NOT YOUR FATHER’S math class: Fifth-grade math teachers Jesse Barber and Jeff Ramirez have students design packages for items that can be safely air-dropped by parachute. They also ask students to use real-world costs, budgets and dimensions to design a city park.
Brad Collins uses kids’ fascination with animals to sneak science, math and English lessons into his second-grade classroom, which contains a veritable zoo (see photo at right). Liz Miller and Nicole Robinson engage their communities as well as students and other educators in their wildly successful passion projects. With tech wizardry, Matt Anderson keeps college kids captivated and looking at him instead of their phones.
What these innovators have in common (“Inspired Dreamers,” page 20) is the ability to both see possibilities and forge the path to make them real. They infuse their students, colleagues and communities with this same “dream it, do it” mindset.
Students, says Amy Conley, whose initiative for high school seniors is aptly named Change the World, “don’t believe in their own power at first. Then they start to dream big. It puts a fire in their bones.”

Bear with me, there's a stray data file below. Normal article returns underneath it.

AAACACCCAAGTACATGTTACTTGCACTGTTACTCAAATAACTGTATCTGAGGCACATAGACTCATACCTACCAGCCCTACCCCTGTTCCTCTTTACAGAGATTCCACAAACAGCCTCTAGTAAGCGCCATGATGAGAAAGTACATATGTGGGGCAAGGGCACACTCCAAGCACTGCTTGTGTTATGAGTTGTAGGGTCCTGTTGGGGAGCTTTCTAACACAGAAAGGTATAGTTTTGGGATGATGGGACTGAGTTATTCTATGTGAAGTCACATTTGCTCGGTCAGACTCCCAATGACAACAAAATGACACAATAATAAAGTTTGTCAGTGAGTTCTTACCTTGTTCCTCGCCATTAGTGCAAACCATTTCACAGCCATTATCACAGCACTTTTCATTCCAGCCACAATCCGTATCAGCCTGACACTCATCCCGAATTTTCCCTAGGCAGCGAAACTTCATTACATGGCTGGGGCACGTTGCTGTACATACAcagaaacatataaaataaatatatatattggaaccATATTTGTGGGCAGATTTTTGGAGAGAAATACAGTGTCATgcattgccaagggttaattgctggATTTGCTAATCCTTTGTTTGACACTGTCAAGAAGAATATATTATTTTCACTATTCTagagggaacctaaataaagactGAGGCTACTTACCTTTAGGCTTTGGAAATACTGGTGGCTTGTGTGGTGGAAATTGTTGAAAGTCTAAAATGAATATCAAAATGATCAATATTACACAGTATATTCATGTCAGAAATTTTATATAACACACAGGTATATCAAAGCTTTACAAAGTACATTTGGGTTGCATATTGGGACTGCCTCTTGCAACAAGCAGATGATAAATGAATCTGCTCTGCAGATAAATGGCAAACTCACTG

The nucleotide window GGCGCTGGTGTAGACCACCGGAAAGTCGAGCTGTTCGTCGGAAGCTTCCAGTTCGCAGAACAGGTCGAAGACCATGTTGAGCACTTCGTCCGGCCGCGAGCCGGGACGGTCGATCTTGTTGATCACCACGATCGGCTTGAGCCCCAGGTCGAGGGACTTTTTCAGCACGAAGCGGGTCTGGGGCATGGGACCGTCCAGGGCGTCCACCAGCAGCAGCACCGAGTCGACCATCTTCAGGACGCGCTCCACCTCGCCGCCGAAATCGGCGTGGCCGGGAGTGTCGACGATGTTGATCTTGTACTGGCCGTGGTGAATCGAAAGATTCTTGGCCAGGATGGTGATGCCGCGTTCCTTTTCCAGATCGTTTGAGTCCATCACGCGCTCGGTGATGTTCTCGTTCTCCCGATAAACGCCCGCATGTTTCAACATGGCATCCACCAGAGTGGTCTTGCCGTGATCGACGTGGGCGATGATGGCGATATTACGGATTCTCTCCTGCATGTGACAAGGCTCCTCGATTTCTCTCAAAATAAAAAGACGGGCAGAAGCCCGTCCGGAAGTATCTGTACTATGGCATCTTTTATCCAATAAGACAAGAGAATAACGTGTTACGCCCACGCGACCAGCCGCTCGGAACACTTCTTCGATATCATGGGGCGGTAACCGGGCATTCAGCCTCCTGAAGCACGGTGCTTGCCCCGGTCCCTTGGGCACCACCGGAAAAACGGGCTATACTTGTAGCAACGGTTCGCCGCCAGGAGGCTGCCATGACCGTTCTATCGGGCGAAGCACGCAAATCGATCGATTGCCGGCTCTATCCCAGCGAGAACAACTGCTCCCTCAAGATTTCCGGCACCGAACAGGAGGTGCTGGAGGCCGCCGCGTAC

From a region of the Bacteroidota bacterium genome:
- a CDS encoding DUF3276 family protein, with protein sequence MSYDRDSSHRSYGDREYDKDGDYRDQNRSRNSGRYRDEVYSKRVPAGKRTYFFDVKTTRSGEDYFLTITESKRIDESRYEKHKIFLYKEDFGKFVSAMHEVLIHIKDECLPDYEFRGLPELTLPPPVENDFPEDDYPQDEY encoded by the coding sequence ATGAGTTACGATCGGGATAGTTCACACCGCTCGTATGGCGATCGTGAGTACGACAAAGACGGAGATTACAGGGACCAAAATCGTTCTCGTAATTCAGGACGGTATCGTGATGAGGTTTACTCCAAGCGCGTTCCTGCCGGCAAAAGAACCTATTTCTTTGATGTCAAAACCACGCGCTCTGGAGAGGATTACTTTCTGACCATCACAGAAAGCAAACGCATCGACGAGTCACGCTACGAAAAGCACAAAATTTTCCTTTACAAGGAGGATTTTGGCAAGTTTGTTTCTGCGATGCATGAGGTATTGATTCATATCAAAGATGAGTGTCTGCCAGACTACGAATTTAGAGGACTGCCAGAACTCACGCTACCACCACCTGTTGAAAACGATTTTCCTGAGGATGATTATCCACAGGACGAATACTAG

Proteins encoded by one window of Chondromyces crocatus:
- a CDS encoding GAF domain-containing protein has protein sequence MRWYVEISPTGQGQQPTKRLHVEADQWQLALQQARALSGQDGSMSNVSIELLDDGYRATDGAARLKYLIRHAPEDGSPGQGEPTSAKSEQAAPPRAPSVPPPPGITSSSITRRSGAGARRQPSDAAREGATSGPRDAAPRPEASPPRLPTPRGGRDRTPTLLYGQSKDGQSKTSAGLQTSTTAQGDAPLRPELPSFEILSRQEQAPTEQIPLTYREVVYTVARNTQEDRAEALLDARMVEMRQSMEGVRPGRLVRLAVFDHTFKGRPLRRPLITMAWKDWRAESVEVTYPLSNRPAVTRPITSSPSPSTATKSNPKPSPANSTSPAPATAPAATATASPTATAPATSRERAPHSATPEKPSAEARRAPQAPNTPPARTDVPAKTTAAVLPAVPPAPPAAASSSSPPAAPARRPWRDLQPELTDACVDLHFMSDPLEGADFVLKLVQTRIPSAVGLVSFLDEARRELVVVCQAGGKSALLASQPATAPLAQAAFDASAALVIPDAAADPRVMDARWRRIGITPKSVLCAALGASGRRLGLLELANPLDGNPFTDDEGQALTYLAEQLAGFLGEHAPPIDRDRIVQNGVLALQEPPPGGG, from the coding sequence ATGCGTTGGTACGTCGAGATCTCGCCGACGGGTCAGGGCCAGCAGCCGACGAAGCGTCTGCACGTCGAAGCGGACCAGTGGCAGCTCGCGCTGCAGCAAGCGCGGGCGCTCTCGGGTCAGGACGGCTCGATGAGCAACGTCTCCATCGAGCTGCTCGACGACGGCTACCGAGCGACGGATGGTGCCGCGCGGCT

Getting students fired up and dreaming big is certainly a goal in creating the best learning environments. Where “old school” — literally — is a building with classrooms, an administrative area, and a cafeteria that might do double or triple duty as a gym and auditorium, the architecturally stunning, thoughtfully designed campuses highlighted in “Building Beauty” (page 26) are tailored to 21st century skills such as critical thinking and collaboration.
Their interconnected, flexible spaces accommodate project-based learning, easy access to technology, and personalized learning communities, while their structural beauty sparks imagination and creativity.
It all comes together, in fact, at American Canyon High School (“School of the Future,” page 31), where leading-edge curriculum and learning environment ensure students are well-equipped to take on the world.
Dreaming, too, as Loriene Honda shows us (“The Power of Dreams,” page 46), can take us to worlds where we not only envision what can be, but find strength and empowerment. In her book about a cat living with his Japanese American family in a World War II internment camp, Honda emphasizes that dreams help move us beyond anger and trauma, and toward healing and hope.
It’s a beautiful message that underscores how those who think and dream differently can create a better world. The Educator salutes innovators and dreamers everywhere. Happy New Year!
EDITOR IN CHIEF